Class of '60
Our 40th reunion is now history! In less than 10 years we will have had our 50th (spring of 2010) and if this reunion was any indication, our stories as individuals and as a class will be richer still! I was never prouder to be a member of the class of 1960 than I was last Saturday as I listened to Andy Noren Rogers, Paul Tidemann, Barb Nordstrom Hanson, and By Helgeson offer their reflections at our luncheon on campus. They were funny, inspirational and instructive, so good that I am sending reprints to all class members at the end of this letter.
110 members of the class of 1960 and their spouses attended the Friday night get-together at the Hotel Sofitel in Bloomington. It was a wonderful turnout. After initially trying to match up the photos on the nametag with the person wearing the tag, the old familiarity returned and the happy chatter could hardly be interrupted to launch a program. Emcees for the evening were Judy Oberbeck Johnson and David "I yust flu in from Sveden, ya" Wold. The two worked the crowd for anecdotes and humor and found classmates ready to respond. The stories were great and we do not tire of them no matter how many times we have heard them, although, amazingly, there are always new ones. I am also enclosing a listing of who attended (or at least who was registered—there were some last minute cancellations, ie. Ross Dickie and Dick Hostin.
- Jim & Diane (Hammargren ’63) Anderson
- Marilyn (Wicklund) & A. J. Anderson
- Mark & Roz (Johnson ’62) Anderson
- Neil D. Anderson
- Roger & Nita (Swanson ’61) Anderson
- Virginia (Nelson) & Raymond Anderson
- Karen (Olson) & John Brown
- Judy Sand Burmeister
- David & Karen (Westman ’61) Carlson
- Margo (Pinney) & Ernest Cotton
- Ruth Ann (Shervheim) & Charles Danger
- Karen Carlson Danielson
- Jim & Ann Donicht
- Marilyn Hansen Ehline
- Bob & Jean (Stenstrom ’61) Eidsvold
- Ruth Grandstrand Engdahl
- Linda (Pierson) & Paul ’59 Engebretson
- Bob & Lou (Eckman) Engstrom
- Duane & Annabelle Erickson
- Marlyn (Windedahl) & Kermit Franzen
- Marilyn Hallberg Gaffin
- Nancy Dege Gerhard
- Luther Granquist & Anita Schermer
- Rollie & Carolee Hanks
- Byron Helgeson
- LaVonne (Risty) & James Herbert
- Dana Knobel Hesser
- Sonja (Alvheim) & Tom ’64 Hirsch
- Charles & Jo (Johnson ’61) Johnson
- Dennis & Carol Johnson
- Helen (Hannover) & Stephen ’59 Johnson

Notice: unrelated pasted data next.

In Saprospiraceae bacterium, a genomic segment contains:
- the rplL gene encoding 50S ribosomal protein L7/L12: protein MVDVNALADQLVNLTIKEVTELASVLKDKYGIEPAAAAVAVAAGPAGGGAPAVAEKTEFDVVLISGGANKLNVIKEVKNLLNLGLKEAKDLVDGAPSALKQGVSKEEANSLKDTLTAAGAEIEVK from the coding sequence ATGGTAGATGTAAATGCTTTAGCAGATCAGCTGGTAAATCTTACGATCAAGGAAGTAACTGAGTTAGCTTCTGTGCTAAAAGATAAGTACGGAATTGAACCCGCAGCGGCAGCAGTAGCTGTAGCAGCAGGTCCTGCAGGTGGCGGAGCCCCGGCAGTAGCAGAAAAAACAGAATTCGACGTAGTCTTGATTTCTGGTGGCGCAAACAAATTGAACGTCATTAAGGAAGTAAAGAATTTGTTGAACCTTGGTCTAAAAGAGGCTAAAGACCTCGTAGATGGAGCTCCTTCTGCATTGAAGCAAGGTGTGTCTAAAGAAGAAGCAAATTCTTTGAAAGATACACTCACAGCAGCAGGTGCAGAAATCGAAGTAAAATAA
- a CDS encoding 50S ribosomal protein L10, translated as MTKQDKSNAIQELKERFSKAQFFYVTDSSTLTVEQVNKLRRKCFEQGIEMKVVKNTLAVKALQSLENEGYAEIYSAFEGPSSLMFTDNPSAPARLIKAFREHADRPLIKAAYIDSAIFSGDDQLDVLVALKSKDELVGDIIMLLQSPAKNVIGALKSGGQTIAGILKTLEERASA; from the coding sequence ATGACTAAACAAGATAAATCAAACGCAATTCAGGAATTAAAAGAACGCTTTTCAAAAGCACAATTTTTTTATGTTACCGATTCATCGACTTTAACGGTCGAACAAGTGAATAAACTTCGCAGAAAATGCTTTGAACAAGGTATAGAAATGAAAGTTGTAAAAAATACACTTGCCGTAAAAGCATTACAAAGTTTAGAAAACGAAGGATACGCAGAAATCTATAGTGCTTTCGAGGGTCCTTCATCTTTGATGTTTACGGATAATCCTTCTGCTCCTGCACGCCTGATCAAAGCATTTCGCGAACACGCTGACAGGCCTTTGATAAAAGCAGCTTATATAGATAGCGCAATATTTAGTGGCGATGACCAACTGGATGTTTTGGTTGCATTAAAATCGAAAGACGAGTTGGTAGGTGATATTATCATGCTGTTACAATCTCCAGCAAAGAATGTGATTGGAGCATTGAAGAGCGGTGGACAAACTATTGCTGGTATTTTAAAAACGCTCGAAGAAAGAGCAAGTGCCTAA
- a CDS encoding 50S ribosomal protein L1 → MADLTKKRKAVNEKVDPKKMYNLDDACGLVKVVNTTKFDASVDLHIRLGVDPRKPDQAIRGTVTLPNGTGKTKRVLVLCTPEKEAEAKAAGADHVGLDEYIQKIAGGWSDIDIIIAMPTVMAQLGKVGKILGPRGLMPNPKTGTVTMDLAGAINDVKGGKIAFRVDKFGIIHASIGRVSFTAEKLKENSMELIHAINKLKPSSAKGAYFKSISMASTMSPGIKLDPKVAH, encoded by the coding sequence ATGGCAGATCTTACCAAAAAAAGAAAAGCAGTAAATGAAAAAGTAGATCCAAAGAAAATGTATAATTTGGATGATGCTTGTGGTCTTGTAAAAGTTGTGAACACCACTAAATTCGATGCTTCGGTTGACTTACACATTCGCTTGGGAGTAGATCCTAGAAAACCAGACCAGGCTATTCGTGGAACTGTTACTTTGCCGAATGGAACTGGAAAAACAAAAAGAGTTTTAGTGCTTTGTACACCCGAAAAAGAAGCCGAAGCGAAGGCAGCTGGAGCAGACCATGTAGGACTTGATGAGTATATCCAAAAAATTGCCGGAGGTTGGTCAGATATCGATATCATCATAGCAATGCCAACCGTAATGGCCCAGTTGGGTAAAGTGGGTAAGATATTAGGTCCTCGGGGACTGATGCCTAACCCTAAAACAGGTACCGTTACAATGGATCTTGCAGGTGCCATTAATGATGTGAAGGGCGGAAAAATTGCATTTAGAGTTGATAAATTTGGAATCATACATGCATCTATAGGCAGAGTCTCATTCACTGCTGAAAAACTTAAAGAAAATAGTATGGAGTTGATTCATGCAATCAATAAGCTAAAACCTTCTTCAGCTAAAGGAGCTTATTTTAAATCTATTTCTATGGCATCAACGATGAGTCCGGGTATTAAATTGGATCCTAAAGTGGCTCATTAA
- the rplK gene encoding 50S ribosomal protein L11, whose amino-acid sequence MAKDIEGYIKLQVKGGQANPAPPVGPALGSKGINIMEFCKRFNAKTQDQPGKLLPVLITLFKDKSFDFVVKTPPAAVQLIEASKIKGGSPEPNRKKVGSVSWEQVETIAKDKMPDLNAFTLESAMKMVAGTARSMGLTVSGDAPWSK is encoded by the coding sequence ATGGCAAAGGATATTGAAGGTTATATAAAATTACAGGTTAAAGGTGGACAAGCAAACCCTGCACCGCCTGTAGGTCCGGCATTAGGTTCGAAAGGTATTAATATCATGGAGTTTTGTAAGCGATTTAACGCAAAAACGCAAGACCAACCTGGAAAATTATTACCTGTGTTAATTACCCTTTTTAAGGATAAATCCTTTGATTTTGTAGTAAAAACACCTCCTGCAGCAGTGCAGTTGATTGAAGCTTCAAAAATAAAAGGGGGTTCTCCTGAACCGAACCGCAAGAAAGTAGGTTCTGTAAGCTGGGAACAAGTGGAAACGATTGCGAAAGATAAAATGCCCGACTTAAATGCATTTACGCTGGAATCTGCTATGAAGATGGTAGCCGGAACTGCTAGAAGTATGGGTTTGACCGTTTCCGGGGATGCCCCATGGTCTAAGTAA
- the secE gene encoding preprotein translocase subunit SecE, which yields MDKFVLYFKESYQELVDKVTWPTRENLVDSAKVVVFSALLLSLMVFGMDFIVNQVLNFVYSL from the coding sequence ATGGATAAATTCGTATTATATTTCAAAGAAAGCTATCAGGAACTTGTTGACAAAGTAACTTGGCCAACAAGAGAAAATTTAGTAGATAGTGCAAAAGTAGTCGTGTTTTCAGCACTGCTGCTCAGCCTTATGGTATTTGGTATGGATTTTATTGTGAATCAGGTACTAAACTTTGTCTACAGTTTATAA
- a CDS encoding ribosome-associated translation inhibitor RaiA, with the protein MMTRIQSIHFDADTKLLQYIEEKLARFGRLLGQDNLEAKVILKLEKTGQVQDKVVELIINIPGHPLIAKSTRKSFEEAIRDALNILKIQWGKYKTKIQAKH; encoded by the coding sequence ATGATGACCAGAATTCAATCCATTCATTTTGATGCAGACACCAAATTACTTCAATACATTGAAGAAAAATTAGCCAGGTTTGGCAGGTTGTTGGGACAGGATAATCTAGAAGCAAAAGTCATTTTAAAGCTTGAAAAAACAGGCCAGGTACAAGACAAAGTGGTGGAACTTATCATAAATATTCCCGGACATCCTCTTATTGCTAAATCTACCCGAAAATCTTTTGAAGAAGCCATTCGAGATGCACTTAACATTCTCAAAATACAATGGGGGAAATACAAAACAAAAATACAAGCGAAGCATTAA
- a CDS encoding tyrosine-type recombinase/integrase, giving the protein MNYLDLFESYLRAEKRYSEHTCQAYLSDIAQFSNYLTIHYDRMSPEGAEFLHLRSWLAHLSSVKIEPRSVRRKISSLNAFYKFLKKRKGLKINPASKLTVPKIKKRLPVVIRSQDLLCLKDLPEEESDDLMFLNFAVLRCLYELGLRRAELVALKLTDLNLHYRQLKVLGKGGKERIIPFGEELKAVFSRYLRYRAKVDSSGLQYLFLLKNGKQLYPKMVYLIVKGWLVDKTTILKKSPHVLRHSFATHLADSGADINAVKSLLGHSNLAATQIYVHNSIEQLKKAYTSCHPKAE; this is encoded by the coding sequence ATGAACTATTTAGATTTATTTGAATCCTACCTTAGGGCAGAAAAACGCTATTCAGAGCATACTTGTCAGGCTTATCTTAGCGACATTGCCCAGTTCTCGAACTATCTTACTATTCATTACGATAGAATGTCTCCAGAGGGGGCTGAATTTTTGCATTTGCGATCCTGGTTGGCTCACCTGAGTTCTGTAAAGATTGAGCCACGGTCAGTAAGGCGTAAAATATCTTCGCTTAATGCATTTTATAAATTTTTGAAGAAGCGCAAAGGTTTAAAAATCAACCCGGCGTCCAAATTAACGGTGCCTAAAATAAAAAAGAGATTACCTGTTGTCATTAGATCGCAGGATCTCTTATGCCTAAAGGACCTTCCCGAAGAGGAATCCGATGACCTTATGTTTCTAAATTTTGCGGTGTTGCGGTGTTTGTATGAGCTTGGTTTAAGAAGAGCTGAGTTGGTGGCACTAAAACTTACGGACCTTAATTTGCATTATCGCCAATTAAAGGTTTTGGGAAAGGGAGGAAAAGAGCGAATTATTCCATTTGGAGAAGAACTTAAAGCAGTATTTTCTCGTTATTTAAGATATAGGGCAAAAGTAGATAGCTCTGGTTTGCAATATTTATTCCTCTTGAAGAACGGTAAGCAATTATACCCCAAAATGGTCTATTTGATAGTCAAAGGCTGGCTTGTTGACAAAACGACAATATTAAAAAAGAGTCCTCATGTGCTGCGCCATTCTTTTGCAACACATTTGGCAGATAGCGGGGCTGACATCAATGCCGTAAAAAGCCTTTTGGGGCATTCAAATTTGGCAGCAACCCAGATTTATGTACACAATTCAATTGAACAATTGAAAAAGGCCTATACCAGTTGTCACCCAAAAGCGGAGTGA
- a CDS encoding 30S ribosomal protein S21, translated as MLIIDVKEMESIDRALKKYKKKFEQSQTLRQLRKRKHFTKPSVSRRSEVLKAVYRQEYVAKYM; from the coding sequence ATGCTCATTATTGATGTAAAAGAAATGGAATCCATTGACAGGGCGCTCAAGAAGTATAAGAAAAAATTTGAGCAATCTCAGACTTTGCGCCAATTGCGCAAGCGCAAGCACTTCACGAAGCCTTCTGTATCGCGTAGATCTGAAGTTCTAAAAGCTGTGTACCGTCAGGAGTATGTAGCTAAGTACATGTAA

- Judy Oberbeck Johnson
- Dick & Orpah (Juingclaus) Johnson
- Suzanne (Wasgatt) & Ben ’59 Johnson
- Robert & Sandra Krough
- Carolyn Anderson Kvam
- Karen Dahlberg Landro
- Craig & Alice Lawson
- Dick Loomer
- Nathan & Doreen Lundgren
- Sharon (Schultz) & Paul Magnuson
- Beverly Lingwall & David Mooney
- Dee Anne Nygren Najjar
- Lois & Dean ’59 Nelson
- Y. Marguerite (Stow) & David Nelson
- Palmer Norling
- Karen (Schendel) & Bob Nybo
- Ray & (Sheila ’59) Olson
- Barbara (Lundholm) & Clifford Peppers
- John & Mary (Linnerooth ’62) Petersen
- Marge (Day) & Gene Philipson
- Marna (Colliander) & Phil ’59 Colliander
- Fred & Andrea (Noren) Rogers
- Harlan & Judy (Fairbanks ’61) Sandberg
- Bill & Jean Shogren
- Lois Sundberg Smedstad
- Jean Hilding Stuart
- Mary (McCreery) & John Teppen
- Jerry & Doris Thrall
- Paul Tidemann
- Jo Jensen Tollefson
- Sue Appelquist Tucker
- Joel & Nancy (Anderson) Wiberg
- David Wold
- Muriel Woods
Consensus: the change to homecoming as a time for reunions rather than graduation weekend seems to be affirmed by all and Friday night in the cities and Saturday on campus seems also to work well.
Our Saturday gathering actually began at the Homecoming Alumni Memorial Service. The names of all Gusties who died in the previous year were read. Among those names were classmates: Larry Hoppe, Penny Jackewitz Lundgren, and Carolyn Johnson Norling ’63, spouse of Palmer Norling and sister of Arne Johnson. The name of faculty member Floyd Martinson was also read. As the names were read, a chime sounded for each, reminding us that someday our names will be read and the Gustavus community will remember us.
We also have to report the death of David Johnson, husband of Judy Oberbeck Johnson who died last spring.